Discussion in 'Homework Help' started by andy24691, Jan 21, 2011.

1. ### andy24691 Thread Starter Member

Nov 25, 2010
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What does the AC load line represent on a output characteristics graph for a transistor amplifier circuit?

2. ### thatoneguy AAC Fanatic!

Feb 19, 2009
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The bias area for clean operation, if you are talking about the line drawn a 45 degrees across the curve tracer plot. It will also allow you to get the output voltage for an input voltage, moving the line left and right tells you the best "operating point" or bias level to get the results you'd like.

Nov 25, 2010
42
0

4. ### thatoneguy AAC Fanatic!

Feb 19, 2009
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Dec 26, 2010
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This is a graphical construction used to estimate collector-emitter voltage Vce and collector current Ic in a transistor amplifier. The example appears to be for an NPN common-emitter amplifier with a capacitively coupled external load.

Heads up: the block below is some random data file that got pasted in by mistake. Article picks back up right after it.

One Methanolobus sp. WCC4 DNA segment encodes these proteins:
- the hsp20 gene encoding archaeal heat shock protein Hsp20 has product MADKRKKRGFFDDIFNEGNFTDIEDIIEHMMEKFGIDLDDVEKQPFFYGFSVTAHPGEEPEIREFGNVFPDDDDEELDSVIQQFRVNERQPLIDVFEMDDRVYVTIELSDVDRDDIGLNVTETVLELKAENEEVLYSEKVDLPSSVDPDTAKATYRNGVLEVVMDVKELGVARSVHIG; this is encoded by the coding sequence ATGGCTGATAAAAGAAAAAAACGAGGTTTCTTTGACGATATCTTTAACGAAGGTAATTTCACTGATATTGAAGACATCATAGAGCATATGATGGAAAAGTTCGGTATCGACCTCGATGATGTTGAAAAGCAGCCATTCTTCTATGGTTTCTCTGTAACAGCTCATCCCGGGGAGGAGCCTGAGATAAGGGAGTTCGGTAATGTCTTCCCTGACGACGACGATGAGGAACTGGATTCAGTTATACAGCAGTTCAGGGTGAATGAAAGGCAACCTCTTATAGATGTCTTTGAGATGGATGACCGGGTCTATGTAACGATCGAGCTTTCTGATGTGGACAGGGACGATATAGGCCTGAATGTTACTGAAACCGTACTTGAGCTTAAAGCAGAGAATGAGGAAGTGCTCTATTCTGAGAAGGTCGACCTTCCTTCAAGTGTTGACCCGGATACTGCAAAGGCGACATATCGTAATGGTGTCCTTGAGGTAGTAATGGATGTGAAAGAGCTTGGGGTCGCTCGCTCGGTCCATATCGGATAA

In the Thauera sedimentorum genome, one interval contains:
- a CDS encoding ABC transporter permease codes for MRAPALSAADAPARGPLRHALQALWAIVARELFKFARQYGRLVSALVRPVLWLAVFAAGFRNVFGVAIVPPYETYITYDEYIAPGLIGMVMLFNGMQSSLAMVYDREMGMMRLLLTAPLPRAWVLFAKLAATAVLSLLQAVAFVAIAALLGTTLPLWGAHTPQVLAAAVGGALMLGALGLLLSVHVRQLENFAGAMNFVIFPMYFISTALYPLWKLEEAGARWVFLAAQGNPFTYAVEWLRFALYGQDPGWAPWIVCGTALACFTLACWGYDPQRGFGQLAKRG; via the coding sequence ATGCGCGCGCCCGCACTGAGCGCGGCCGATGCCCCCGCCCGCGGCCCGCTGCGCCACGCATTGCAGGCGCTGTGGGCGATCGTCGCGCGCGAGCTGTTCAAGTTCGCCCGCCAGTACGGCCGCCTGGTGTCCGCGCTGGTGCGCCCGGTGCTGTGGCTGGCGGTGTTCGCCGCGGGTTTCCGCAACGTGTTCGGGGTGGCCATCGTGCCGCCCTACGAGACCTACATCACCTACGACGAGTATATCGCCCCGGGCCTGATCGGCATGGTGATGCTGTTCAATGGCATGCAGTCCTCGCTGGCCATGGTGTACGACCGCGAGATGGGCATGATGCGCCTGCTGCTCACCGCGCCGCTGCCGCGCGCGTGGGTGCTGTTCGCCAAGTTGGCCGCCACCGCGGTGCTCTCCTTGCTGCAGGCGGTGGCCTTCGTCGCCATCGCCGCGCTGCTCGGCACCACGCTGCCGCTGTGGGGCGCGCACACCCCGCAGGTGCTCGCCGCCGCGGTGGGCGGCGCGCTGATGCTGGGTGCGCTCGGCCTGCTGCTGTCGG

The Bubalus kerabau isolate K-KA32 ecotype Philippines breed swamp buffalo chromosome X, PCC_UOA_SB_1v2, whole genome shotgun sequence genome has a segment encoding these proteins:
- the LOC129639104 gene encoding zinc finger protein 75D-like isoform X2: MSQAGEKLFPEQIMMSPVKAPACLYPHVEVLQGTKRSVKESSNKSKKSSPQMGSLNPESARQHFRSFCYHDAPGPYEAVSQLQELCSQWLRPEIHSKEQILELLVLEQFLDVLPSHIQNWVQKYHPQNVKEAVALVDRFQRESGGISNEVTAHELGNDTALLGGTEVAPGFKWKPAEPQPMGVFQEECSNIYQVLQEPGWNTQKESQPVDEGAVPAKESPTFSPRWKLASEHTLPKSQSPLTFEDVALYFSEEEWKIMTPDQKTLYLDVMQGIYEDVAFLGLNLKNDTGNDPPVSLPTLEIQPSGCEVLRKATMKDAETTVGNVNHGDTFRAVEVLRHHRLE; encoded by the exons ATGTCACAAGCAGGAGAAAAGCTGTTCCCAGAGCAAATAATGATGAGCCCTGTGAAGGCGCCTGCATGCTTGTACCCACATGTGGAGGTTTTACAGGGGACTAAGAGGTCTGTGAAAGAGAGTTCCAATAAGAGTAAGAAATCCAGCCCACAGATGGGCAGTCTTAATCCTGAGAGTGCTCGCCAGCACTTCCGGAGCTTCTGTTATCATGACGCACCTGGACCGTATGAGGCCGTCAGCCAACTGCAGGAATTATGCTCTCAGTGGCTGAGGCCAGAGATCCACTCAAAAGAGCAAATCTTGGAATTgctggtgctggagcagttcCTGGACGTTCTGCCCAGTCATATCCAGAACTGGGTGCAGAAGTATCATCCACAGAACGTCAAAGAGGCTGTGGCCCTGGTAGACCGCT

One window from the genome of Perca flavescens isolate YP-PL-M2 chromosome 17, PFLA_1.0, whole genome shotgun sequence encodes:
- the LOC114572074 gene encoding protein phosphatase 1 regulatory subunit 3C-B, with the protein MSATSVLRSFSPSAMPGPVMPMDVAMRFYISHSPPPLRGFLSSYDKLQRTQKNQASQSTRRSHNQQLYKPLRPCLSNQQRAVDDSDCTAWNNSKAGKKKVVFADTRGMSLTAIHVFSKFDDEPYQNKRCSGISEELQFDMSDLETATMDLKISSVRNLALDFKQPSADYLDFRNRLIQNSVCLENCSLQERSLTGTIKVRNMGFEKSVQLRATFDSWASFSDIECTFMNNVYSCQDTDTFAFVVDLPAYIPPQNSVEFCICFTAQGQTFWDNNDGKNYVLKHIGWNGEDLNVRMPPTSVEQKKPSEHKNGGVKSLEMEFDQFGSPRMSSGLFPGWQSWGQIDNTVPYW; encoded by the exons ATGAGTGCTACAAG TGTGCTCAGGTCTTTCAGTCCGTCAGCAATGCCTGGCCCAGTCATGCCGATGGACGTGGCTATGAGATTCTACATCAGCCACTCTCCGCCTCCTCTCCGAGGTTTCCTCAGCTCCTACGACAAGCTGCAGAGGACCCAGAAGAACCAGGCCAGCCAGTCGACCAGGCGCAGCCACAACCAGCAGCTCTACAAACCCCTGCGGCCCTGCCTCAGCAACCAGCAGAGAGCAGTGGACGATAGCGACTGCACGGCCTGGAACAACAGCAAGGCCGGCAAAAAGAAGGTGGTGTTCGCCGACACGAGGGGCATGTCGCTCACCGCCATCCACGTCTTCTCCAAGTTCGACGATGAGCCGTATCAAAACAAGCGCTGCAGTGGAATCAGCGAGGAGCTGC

The BJT output characteristic shows a family of curves of Ic plotted against Vce, for different values of Ib.

The DC load line shows the relationship between steady-state Vce and Ic imposed by the power supply voltage and the collector and emitter resistors. The quiescent bias point is indicated at Q, where the DC load line intersects one of the output characteristic curves.

The AC load line allows signal voltage swings to be estimated. At signal frequencies, the transistor output sees a lower impedance, due to the load capacitively coupled to the collector, and most likely also due to elimination of the AC effect of Re by a bypass capacitor. The AC load line is drawn in with an appropriate slope for this lower impedance, passing through the quiescent point bias point Q.

If relatively linear operation is required, this bias point must be correctly chosen.

6. ### hgmjr Moderator

Jan 28, 2005
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Can you supply the schematic of the transistor amplifier circuit that goes with the plot?

hgmjr